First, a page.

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Chicken For Dinner: It's Enough to Make You Sick

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Revised & Updated, 2016

First published in 1998, "Chicken For Dinner: It's Enough to Make You Sick" is newly available from United Poultry Concerns with updated content and references. Does it surprise you to know that the information presented in 1998 from the 1980s and 1990s followed by countless articles, scientific reports, blog posts, and whatnot since then, has hardly changed a bit?

The decision to update "Chicken For Dinner" coincides with the publication, on January 7, 2016, of the Eighth Edition of Dietary Guidelines For Americans 2015-2020, a document published every 5 years by the U.S. Department of Health and Human Services and the U.S. Department of Agriculture. The latest edition of the Dietary Guidelines is a hodgepodge of claims and "recommendations" that seems purposely designed to confuse people while ensuring that the production and consumption of animals, eggs, and dairy will not be disrupted in the quest for health.


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Chicken For Dinner: It's Enough to Make You Sick

By Karen Davis, Ph.D., President of United Poultry Concerns

Fat and Cholesterol in Meat

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"Dietary cholesterol is found only in animal foods such as egg yolk, dairy products, shellfish, meats, and poultry." [1]
"Cholesterol in eggs, poultry, cheese, and meat contributes to heart attacks and other health risks."
-- Neal D. Barnard, M.D., President of the Physicians Committee for Responsible Medicine. [2]
Decades of science have conclusively linked dietary cholesterol to cardiovascular disease , which kills nearly 2,200 Americans daily.
Plant-based, cholesterol-free diets are proven to fight heart disease. [3]
"The color of meat is irrelevant."
-- Biochemist Shi Huang, Burnham Institute for Medical Research. [4]

Many people have switched from red meat to chicken, believing chicken to be a healthier choice. However, chicken is not a healthy food choice. For one thing, chicken is not low in fat. Skinless chicken breast meat derives 23% of calories from fat and skinless turkey breast meat derives 18% of calories from fat. By comparison, lentils derive 3% of calories from fat, potatoes 1% and spaghetti noodles 4%. Like all meat, chicken is permeated with artery-clogging saturated fat -- you can't cut it away.

The cholesterol content of chicken or turkey is comparable to that of beef or pork, about 25 milligrams per ounce. [5] These levels are similar because "the cell membranes in all muscles, regardless of species, have cholesterol inside the membrane." [6]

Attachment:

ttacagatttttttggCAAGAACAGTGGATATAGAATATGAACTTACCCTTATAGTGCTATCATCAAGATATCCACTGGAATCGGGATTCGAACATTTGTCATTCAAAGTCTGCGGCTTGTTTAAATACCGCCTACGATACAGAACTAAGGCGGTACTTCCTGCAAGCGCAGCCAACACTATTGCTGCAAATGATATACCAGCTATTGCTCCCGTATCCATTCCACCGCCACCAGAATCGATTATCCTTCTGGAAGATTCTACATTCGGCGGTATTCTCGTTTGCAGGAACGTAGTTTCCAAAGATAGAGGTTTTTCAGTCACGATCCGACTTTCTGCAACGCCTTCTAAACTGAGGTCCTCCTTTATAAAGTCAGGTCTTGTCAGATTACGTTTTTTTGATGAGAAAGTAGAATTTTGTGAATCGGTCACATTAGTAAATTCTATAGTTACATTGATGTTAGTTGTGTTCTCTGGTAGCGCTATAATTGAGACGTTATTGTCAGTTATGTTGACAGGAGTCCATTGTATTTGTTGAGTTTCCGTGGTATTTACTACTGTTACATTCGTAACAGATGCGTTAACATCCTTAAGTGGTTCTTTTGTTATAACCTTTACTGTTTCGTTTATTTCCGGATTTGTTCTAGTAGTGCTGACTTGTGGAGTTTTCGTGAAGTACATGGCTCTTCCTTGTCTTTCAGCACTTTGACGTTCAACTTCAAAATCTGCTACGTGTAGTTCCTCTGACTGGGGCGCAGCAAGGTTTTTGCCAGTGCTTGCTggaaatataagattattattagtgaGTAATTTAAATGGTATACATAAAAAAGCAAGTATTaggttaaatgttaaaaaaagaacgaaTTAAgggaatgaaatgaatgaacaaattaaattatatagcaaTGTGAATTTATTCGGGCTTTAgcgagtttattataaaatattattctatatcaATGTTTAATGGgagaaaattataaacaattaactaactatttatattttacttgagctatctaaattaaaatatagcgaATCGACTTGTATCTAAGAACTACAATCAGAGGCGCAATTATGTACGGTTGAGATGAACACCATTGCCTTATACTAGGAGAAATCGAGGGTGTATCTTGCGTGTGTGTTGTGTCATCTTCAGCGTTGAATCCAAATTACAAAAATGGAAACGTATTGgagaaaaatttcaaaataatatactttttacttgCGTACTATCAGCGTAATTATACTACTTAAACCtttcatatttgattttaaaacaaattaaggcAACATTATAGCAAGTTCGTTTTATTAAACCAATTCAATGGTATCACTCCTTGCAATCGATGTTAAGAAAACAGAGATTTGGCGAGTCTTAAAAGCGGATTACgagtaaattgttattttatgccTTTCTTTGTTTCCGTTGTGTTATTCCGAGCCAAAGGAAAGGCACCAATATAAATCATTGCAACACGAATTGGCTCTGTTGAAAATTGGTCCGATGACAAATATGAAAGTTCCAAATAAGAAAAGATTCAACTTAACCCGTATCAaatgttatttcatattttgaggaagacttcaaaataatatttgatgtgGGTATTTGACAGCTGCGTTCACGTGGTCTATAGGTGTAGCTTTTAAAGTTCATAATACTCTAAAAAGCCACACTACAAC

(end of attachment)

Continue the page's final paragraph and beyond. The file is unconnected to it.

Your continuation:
Cholesterol occurs mainly in the lean portions of meat. The saturated fats that permeate these portions raise cholesterol levels by stimulating the liver to make more cholesterol. Thus, even "lean" meats including poultry have significant amounts of saturated fat in addition to cholesterol. [7] By contrast, plants have no cholesterol.

Enraged chicken drawing
Nigel Burroughs, Nature's Chicken
(Image by Nigel Burroughs)
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Fat and Cholesterol in Eggs

According to the Physicians Committee for Responsible Medicine (PCRM), 60% of eggs' calories are from fat, and eggs are the leading source of cholesterol in America. Eggs can increase the risk of diabetes 68%, heart disease 19%, prostate cancer 81% and colon cancer by nearly five times. Contrary to egg industry claims that eggs are health foods, PCRM cites studies in the journal Atherosclerosis and the Canadian Journal of Cardiology showing that eggs contribute significantly to heart disease. [8]

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Food Poisoning

Food poisoning kills 3,000 Americans each year and makes 48 million sick. [9] The number of food poisoned people is actually much higher, since many don't report their illnesses. Of all sources of foodborne illness, "Poultry is the most common cause of food poisoning in the home," states Michael Greger, M.D. The U.S. Centers for Disease Control and Prevention show more deaths attributable to poultry consumption than to any other food product. [10]

Consumer Reports publishes its test findings on raw chicken every few years. In 1998, CR found harmful bacteria, chiefly Salmonella and Campylobacter, on 71% of store-bought chicken, including "free-range" and "premium" brands. They warned that the U.S. Department of Agriculture's seal of approval "is no guarantee of cleanliness." [11]

In 2007, Consumer Reports announced tests on 525 chickens purchased from U.S. supermarkets and specialty stores in 23 states. 84% were contaminated with Campylobacter and Salmonella bacteria. Moreover, 84% of the Salmonella and 67% of the Campylobacter bacteria showed resistance to antibiotics including "multiple classes of drugs." [12]

In Dangerous contaminated chicken published in 2014, Consumer Reports confirmed that 97% of 300 chicken breasts purchased by their investigators in stores across the country -- including organic brands -- contained dangerous bacteria. More than half were contaminated with feces and nearly half tested positive for antibiotic-resistant bacteria. [13]

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Karen Davis, PhD is the author of Prisoned Chickens, Poisoned Eggs: An Inside Look at the Modern Poultry Industry and the president of United Poultry Concerns, a nonprofit organization that promotes the compassionate and respectful treatment of (more...)
 

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